And stupid and poor are your words, not mine.

Beginner

Re:Backdoor in Cisco Routers and Firewalls.

1. Show me where Cisco has had a hardware bug/malware in their equipment

Yes, you are right.  It is not a bug - it was an intentional backdoor inserted in the router.  My apologies.

2. Trust Cisco again? How did they earn your trust in the first place?  Seriously. What did they do that made you trust and believe in their  products and the company?

Again, you are right.  I was naiive to trust Cisco.  I, like many other Americans, thought I could trust American companies who sold us firewalls and gave us the promise that they were secure and that I could trust their word.  I was mistaken.  Again, my apologies.

3...You keep mentioning open source (which I fully support), but there's  backdoors and bugs in that too. Yes the community can review the code  and address any issues, but I don't think that happens as fast you think  it does.

So I guess your argument here is we are better off with proprietary software that has backdoors and bugs than open source software that has backdoors and bugs - since it might take some time for the open source people to find these bugs... but we can accept the buggy backdoored software in the Cisco equipment because it is cheap (per your previous post).  Again, solid reasoning.  For the third time I apologize.

Congrats, you win.  I will even give you a correct answer because your logic is so solid and sound.  Keep doin' what you are doin.

And welcome to the United Survellence State of America.

Advisor

Re:Backdoor in Cisco Routers and Firewalls.

1. You still didn't answer the question

2. Show me the promise Cisco, Juniper or the open source community that promises 100% security

3. Personally I prefer a rich feature set with some bugs vs open source taking years to develop new features. Bugs are a trade off that I'm willing to concede.

You're bouncing around between bugs and intentional backdoors. Which are you most concerned with? Are you completely anti-American or just with network equipment?

No need for welcomes, we knew you were here by the rfid chip in your skull.

Beginner

Re:Backdoor in Cisco Routers and Firewalls.

1. Actually I did many posts ago, but you were too lazy to go back and look.  Here it is:

http://arstechnica.com/security/2014/01/backdoor-in-wireless-dsl-routers-lets-attacker-reset-router-get-admin/

But you already pointed out that this is perfectly acceptable if it is a bug because it is a cheap router, but it isn't a bug it is a backdoor so that is ok too.

2.  They never did, but Cisco did - and they broke the promise.  At least with the open source software there is the opportunity to examine the code.  As I already mentioned beffore one of our staff is now actively involved in the open source community and is building custom code.  He is also looking for backdoors in the released code.

3. So you have never seen open source firewall software capabilities yet claim to know.  Now that we are using it I can tell you that it actually has far more features than the cisco firmware that we were previously using.  FAR MORE FEATURES.  Not only that, my old home firewall (Cisco RV110W) would need to be rebooted on a weekly basis.  The new Tomato-flashed Asus router?  Rock solid for over a month - and again with far more features than the RV110W.  And why is the RV110W web interface so damn slow on page refreshes, even when connected directly to it.  Routers with tomato firmware are instantaneous as should be expected.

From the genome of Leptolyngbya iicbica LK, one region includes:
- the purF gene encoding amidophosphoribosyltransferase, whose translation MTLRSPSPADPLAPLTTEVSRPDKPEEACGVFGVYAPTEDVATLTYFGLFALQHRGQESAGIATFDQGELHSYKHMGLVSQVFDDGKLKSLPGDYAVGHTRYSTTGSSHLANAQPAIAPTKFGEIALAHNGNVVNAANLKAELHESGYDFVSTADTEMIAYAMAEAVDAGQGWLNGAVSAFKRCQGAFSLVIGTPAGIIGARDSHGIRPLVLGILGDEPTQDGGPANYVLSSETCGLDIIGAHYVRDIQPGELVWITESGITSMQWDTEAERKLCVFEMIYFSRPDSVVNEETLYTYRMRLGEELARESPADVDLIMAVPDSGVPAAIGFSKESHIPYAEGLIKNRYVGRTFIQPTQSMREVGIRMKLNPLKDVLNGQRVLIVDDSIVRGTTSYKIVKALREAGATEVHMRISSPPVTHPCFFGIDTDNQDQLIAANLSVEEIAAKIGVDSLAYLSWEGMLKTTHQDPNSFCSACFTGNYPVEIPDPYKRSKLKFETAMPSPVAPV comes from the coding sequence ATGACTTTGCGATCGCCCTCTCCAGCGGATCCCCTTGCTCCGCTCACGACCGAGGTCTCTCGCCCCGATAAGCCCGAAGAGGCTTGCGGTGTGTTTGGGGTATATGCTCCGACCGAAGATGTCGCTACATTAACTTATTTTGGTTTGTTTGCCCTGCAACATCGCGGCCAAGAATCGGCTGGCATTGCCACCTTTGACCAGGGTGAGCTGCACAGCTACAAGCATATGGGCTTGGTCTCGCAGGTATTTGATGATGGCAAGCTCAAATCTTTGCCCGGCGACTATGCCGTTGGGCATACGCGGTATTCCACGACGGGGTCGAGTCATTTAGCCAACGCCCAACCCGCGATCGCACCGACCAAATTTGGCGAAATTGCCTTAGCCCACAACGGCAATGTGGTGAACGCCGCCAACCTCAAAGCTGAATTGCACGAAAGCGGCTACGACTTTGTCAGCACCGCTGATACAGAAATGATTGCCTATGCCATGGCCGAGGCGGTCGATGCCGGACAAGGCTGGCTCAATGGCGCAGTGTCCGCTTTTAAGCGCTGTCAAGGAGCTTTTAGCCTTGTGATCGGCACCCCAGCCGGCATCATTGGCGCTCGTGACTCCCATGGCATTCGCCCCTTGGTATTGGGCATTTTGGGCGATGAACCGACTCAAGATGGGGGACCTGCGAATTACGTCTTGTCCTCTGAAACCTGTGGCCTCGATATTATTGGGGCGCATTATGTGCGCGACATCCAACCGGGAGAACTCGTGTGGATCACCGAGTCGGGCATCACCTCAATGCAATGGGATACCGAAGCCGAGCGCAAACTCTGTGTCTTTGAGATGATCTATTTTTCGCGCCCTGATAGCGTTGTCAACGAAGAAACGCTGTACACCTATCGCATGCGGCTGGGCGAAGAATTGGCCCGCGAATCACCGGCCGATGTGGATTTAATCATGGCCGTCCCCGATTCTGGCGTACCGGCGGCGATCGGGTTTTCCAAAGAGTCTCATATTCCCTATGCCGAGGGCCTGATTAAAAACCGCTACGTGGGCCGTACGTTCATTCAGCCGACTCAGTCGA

So your real concession is that you use buggy (oops, forgot again, those backdoors are intentional so it is ok) proprietary software with fewer features than open source software that is more stable and has more features.  Probably because the open source community has not promised secure equipment while Cisco has, even though they broke that promise.

You are right again -now that I understand what our country stands for I am now officially anti-American.  I was once proud to say I was an American, now I am ashamed as anyone should be.  This is no longer the government of liberty and freedom, it is Orwellian.

BTW, no need for an RFID chip in my skull, just like most Americans I have one in my passport, my driver's license and my credit card.  Plus I can be tracked via my cell phone and my online activity and emails are actively monitored just like everyone elses.

Advisor

Re:Backdoor in Cisco Routers and Firewalls.

1. Funny, you still have not answered question number one. You think you have, but you clearly did read and understand the question. Show me where Cisco has implanted backdoor hardware. Not software, hardware or do I need to describe the differences to you?

2. Where and how did Cisco promise you 100% security? I'd like to take a look for myself.

3. You're making an assumption that I've never seen open source firewalls. I have. I had a Linksys at one time and I agree the features were lacking so I tried a couple open source firmwares on it. Being a network engineer I wasn't satisfied with the default software or the open source so I purchased an enterprise firewall. Full of features and code releases for bug fixes. You get what you pay for.

Your "proof" of backdoors is weak. Look at the vulnerability and what you have to do to exploit it. It's hardly an intentional backdoor.

I love your sarcasm. It's a typical response to people that have lost their argument. I'm sorry my common sense and logic befuddled you. You've made your point, you can go back to writing your manifesto now.

Beginner

http://blogs.wsj.com/digits

http://blogs.wsj.com/digits/2014/05/12/greenwald-nsa-plants-backdoors-in-foreign-bound-routers/

Whoopsie!